It’s clear that the digital future will be driven by Artificial Intelligence and Automation (AI&A) – especially in the telecom industry. In the final instalment of our “The future of telco” series, James Thornhill outlines AI&A opportunities and why CSPs should ensure they have the right strategic initiatives to grow.

In this series we’ve already mentioned the difficulties the telecom industry has had in remaining competitive. We explained how historic poor customer service, complex business operations, and financial pressure have negatively impacted the industry’s ability to compete. This is especially true when looking at the track record of communication service providers (CSPs) in comparison with hyperscalers and over-the-top providers who excel in the experience they offer.

The good news is that Artificial Intelligence and Automation (AI&A) can play a significant role in helping telcos gain the competitive edge they’ve been seeking. This is something that many telecom companies have already understood, as the global AI market size in the industry is projected to reach 14.9 billion US dollars by 2027.

The problem is investing for investment’s sake, risking a poor return on investment (ROI) and losing the competitive potential AI&A opportunities promise. So how can CSPs invest wisely to best utilize AI&A for future growth?

How can AI&A improve CSP operations?

Before answering how best to invest, it’s important to understand how AI&A can help telcos overcome the challenges they currently face. There are four key opportunity areas where AI&A can be applied:

  1. Digital customer engagement: AI&A can improve the customer experience through direct engagement, e.g., chat. It can also drive hyper-personalization, targeting each customer directly and effectively.
  2. Network transformation: Network operations and AIOps can be optimized from process automation, machine learning, and reasoning to zero-touch predictive maintenance/self-healing. These technologies can also support network rollout and field force optimization.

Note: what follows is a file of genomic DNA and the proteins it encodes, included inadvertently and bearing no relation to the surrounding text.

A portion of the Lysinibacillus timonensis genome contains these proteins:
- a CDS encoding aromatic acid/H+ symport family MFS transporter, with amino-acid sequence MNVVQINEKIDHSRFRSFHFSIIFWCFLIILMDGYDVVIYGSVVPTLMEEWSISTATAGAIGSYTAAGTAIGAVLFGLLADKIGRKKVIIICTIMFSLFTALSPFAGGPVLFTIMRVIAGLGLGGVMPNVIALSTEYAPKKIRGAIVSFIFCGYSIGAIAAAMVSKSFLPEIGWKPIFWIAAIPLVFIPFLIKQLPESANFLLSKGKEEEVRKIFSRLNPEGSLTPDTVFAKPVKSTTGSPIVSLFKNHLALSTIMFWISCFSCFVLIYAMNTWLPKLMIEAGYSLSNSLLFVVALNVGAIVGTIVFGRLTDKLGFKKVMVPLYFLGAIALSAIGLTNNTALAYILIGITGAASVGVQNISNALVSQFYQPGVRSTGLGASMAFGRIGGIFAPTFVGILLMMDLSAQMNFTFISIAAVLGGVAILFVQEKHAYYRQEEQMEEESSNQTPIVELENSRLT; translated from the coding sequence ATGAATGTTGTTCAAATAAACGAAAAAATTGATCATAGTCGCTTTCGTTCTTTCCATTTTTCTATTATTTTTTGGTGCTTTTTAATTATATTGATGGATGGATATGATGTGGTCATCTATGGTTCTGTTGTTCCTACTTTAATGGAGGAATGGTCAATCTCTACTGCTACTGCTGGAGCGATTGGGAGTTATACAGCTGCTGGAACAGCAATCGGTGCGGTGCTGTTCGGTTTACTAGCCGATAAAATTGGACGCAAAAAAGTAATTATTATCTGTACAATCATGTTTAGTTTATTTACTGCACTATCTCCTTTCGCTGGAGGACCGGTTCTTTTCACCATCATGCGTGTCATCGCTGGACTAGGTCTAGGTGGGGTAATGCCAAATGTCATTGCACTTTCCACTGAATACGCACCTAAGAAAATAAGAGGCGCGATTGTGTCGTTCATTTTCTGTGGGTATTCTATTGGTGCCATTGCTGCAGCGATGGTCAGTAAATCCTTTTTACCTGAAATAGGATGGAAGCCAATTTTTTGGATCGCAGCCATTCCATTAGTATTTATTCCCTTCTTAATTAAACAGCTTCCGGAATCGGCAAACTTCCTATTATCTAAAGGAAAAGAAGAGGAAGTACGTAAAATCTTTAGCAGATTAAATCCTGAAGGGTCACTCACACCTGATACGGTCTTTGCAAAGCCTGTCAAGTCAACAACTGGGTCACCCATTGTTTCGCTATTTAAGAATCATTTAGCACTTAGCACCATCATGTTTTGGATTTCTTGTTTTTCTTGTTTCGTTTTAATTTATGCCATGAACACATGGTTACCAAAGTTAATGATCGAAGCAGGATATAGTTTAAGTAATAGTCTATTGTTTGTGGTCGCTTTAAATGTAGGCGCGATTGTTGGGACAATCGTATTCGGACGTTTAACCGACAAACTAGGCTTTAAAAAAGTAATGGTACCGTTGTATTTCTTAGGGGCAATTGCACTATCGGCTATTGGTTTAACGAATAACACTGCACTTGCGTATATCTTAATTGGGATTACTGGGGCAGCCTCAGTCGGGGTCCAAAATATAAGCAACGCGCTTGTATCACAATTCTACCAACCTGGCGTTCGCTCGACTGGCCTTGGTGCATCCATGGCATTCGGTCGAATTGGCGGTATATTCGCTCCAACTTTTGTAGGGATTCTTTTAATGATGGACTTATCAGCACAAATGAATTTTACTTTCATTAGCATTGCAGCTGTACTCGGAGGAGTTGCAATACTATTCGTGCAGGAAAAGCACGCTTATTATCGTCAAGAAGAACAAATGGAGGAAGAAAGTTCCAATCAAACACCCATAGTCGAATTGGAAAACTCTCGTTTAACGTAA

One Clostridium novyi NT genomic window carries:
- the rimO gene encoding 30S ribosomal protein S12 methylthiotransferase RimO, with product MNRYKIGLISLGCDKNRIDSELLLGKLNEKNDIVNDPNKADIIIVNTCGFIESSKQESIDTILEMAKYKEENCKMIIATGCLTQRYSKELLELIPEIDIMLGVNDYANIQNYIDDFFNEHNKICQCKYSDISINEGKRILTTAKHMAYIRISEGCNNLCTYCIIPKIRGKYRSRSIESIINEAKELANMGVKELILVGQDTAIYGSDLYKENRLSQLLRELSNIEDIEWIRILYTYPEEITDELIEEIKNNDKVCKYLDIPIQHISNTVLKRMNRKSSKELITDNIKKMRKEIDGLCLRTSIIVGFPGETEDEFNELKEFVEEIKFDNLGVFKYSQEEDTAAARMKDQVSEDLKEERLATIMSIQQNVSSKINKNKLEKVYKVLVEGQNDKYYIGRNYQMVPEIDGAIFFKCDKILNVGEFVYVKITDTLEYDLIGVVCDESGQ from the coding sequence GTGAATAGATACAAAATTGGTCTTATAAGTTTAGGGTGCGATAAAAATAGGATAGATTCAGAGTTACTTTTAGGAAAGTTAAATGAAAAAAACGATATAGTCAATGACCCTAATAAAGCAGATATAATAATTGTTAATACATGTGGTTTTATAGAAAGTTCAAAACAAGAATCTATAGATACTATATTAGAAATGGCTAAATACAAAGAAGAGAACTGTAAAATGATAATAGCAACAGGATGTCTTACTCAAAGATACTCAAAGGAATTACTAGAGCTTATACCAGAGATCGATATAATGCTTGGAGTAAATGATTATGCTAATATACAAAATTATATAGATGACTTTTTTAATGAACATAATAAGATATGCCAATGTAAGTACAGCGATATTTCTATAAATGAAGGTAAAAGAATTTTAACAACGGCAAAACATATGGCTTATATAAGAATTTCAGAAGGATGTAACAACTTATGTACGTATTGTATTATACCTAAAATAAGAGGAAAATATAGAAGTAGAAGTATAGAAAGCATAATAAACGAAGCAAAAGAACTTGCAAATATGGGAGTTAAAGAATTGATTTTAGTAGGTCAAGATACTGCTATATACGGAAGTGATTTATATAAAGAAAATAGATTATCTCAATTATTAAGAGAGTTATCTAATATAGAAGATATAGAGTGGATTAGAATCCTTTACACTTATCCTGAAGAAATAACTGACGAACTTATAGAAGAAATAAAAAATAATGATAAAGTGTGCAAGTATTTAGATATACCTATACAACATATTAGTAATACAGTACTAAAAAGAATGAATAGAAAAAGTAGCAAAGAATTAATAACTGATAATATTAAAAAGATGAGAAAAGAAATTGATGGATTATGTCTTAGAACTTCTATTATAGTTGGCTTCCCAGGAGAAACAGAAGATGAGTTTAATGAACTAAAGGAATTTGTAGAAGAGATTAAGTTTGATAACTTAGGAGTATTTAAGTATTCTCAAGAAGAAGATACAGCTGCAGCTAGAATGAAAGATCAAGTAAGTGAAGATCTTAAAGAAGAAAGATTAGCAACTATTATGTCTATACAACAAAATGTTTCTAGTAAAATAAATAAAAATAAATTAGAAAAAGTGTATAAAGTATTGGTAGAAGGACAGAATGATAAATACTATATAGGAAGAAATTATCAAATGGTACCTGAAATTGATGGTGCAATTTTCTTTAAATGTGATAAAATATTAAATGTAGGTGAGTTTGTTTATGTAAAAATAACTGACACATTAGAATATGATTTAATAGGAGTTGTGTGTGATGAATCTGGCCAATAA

3. Lean telco operations: Multiple AI&A use cases can be used in lead-to-cash and service assurance. Business and operations support systems (BSS/OSS), as well as supply chain management can also be augmented.
  4. Revenue growth: B2B services are optimized due to real-time data insights and other advanced technologies. Overall, sales and services are also optimized.

Why is it difficult to know how best to invest?

Clearly, each opportunity area presents many applications for AI&A, but where does a CSP place its bets? There are several factors that make this tricky.

On the one hand, most CSP value streams will yield benefits – for example, both customer-facing lead-to-cash and operational record-to-analyze offer happy hunting grounds. Within each value stream there are a range of addressable opportunities, both straightforward and complex with differing ROIs, from simple data entry to complex back-office virtual agents.

On the other hand, a wide variety of new and established technologies are crowding the market, which can be applied individually or in concert. For example, workflow, decision management, and robotic process automation, through to emerging Generative AI.

Moreover, stakeholders have differing levels of enthusiasm ranging from outright resistance and box ticking to strong advocates – possibly depending on certain technology types or vendors. This makes it difficult for CSPs to understand which technologies would best suit their operations and business goals.

AI&A maturity and governance models also abound, often themselves siloed, and which are required to contend with new ethical AI regulation. Some applications of AI may seem appealing but expose the enterprise to risks like recruiting or the management of critical network infrastructure.

The benefits that some of these technologies provide will only be felt in the long-term. For instance, curating quality data is essential to most higher value AI use cases but can be highly complex, taking years.

Finally, acquiring, developing, and retaining AI skills will remain challenging for the foreseeable future. Finding the right North Star, organization, and roles to help identify, rollout and operate AI&A is also a challenge.

It’s therefore hard to have visibility and make informed decisions. Investment can be applied in an ad hoc fashion, the easy opportunities missed or held up, and the more difficult but interesting overserved. By over-strategizing and governing, you can risk accumulating high overheads, with local enthusiasm and innovation stifled. Too little planning and control leads to losing precious budget and focusing on a plethora of local initiatives and technologies, driven by the enthusiastic, with unknown returns.